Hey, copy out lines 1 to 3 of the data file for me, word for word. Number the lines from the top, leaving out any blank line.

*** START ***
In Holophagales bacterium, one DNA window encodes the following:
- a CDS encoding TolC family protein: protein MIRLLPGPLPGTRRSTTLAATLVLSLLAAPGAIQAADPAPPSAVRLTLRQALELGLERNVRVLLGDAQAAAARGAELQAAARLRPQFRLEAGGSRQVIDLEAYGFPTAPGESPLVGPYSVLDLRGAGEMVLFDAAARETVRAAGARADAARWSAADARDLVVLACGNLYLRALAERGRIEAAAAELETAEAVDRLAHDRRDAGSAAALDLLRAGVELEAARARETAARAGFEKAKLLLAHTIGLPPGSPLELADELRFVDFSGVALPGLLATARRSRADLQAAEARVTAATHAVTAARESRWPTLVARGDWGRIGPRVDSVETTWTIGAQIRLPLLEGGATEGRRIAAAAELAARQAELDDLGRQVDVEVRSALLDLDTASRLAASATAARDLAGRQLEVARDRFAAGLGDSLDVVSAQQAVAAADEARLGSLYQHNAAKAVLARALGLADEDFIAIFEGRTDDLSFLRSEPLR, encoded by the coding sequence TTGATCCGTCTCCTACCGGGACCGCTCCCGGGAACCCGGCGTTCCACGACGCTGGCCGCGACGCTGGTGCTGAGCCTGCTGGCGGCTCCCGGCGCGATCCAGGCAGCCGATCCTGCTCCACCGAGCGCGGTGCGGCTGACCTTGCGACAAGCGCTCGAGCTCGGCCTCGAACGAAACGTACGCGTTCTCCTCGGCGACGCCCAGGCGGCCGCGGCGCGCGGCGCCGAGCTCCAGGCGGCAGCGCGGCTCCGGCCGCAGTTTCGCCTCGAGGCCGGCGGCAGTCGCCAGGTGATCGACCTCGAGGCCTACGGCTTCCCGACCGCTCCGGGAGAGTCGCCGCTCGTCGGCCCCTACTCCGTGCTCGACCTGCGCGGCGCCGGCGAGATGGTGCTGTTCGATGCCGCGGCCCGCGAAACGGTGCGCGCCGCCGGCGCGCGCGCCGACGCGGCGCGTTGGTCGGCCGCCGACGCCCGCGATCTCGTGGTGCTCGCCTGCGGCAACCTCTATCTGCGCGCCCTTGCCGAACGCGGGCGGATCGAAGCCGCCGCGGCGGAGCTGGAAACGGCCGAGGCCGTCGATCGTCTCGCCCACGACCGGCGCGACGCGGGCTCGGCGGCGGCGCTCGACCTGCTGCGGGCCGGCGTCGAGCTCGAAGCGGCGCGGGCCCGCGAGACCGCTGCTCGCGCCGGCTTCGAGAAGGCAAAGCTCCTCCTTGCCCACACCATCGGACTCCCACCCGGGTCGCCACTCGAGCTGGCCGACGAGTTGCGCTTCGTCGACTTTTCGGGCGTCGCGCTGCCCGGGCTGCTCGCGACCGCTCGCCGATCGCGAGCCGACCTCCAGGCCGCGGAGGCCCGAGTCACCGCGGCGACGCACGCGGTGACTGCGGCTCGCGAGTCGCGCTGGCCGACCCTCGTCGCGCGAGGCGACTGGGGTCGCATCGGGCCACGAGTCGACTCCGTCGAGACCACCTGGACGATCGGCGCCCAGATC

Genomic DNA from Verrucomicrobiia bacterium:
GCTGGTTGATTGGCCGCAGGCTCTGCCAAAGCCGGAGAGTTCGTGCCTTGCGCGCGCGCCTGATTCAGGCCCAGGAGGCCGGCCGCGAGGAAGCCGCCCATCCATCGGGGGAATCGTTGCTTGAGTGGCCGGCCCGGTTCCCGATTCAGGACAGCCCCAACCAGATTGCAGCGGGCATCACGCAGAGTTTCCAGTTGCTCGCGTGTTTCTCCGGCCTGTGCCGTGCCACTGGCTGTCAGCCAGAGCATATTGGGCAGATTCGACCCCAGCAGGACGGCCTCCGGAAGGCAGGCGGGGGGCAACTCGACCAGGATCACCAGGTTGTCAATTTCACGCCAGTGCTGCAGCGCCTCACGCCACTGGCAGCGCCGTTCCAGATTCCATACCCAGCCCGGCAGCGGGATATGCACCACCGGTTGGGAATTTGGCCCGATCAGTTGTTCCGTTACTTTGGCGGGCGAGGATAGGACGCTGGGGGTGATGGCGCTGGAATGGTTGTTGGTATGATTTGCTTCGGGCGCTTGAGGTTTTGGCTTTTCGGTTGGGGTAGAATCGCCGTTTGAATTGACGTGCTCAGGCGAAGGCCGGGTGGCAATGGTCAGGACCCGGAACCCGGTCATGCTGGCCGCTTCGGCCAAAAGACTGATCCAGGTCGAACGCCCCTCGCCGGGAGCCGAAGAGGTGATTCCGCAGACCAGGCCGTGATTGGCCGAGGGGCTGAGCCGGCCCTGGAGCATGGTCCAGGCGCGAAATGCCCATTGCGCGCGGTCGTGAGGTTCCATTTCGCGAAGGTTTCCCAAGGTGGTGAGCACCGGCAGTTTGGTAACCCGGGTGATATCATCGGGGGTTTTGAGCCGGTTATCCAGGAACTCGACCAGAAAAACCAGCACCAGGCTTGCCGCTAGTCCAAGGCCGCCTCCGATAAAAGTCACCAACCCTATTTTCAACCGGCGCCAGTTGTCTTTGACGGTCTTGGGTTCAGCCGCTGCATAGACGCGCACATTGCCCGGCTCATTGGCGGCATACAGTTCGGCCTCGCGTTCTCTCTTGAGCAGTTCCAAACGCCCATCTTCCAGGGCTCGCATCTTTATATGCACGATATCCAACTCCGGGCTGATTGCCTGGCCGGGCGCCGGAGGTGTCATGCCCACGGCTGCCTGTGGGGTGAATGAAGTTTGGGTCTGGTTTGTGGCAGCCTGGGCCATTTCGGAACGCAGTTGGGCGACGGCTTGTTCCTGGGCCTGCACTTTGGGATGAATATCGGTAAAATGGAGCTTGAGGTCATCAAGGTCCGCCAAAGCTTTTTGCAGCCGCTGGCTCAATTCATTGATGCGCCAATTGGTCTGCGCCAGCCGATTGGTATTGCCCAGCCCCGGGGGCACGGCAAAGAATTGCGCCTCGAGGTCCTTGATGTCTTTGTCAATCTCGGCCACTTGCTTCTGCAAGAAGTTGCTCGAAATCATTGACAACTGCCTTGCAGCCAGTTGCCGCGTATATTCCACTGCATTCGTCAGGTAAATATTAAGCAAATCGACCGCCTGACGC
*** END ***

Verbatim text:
In Holophagales bacterium, one DNA window encodes the following:
- a CDS encoding TolC family protein: protein MIRLLPGPLPGTRRSTTLAATLVLSLLAAPGAIQAADPAPPSAVRLTLRQALELGLERNVRVLLGDAQAAAARGAELQAAARLRPQFRLEAGGSRQVIDLEAYGFPTAPGESPLVGPYSVLDLRGAGEMVLFDAAARETVRAAGARADAARWSAADARDLVVLACGNLYLRALAERGRIEAAAAELETAEAVDRLAHDRRDAGSAAALDLLRAGVELEAARARETAARAGFEKAKLLLAHTIGLPPGSPLELADELRFVDFSGVALPGLLATARRSRADLQAAEARVTAATHAVTAARESRWPTLVARGDWGRIGPRVDSVETTWTIGAQIRLPLLEGGATEGRRIAAAAELAARQAELDDLGRQVDVEVRSALLDLDTASRLAASATAARDLAGRQLEVARDRFAAGLGDSLDVVSAQQAVAAADEARLGSLYQHNAAKAVLARALGLADEDFIAIFEGRTDDLSFLRSEPLR, encoded by the coding sequence TTGATCCGTCTCCTACCGGGACCGCTCCCGGGAACCCGGCGTTCCACGACGCTGGCCGCGACGCTGGTGCTGAGCCTGCTGGCGGCTCCCGGCGCGATCCAGGCAGCCGATCCTGCTCCACCGAGCGCGGTGCGGCTGACCTTGCGACAAGCGCTCGAGCTCGGCCTCGAACGAAACGTACGCGTTCTCCTCGGCGACGCCCAGGCGGCCGCGGCGCGCGGCGCCGAGCTCCAGGCGGCAGCGCGGCTCCGGCCGCAGTTTCGCCTCGAGGCCGGCGGCAGTCGCCAGGTGATCGACCTCGAGGCCTACGGCTTCCCGACCGCTCCGGGAGAGTCGCCGCTCGTCGGCCCCTACTCCGTGCTCGACCTGCGCGGCGCCGGCGAGATGGTGCTGTTCGATGCCGCGGCCCGCGAAACGGTGCGCGCCGCCGGCGCGCGCGCCGACGCGGCGCGTTGGTCGGCCGCCGACGCCCGCGATCTCGTGGTGCTCGCCTGCGGCAACCTCTATCTGCGCGCCCTTGCCGAACGCGGGCGGATCGAAGCCGCCGCGGCGGAGCTGGAAACGGCCGAGGCCGTCGATCGTCTCGCCCACGACCGGCGCGACGCGGGCTCGGCGGCGGCGCTCGACCTGCTGCGGGCCGGCGTCGAGCTCGAAGCGGCGCGGGCCCGCGAGACCGCTGCTCGCGCCGGCTTCGAGAAGGCAAAGCTCCTCCTTGCCCACACCATCGGACTCCCACCCGGGTCGCCACTCGAGCTGGCCGACGAGTTGCGCTTCGTCGACTTTTCGGGCGTCGCGCTGCCCGGGCTGCTCGCGACCGCTCGCCGATCGCGAGCCGACCTCCAGGCCGCGGAGGCCCGAGTCACCGCGGCGACGCACGCGGTGACTGCGGCTCGCGAGTCGCGCTGGCCGACCCTCGTCGCGCGAGGCGACTGGGGTCGCATCGGGCCACGAGTCGACTCCGTCGAGACCACCTGGACGATCGGCGCCCAGATC

Genomic DNA from Verrucomicrobiia bacterium: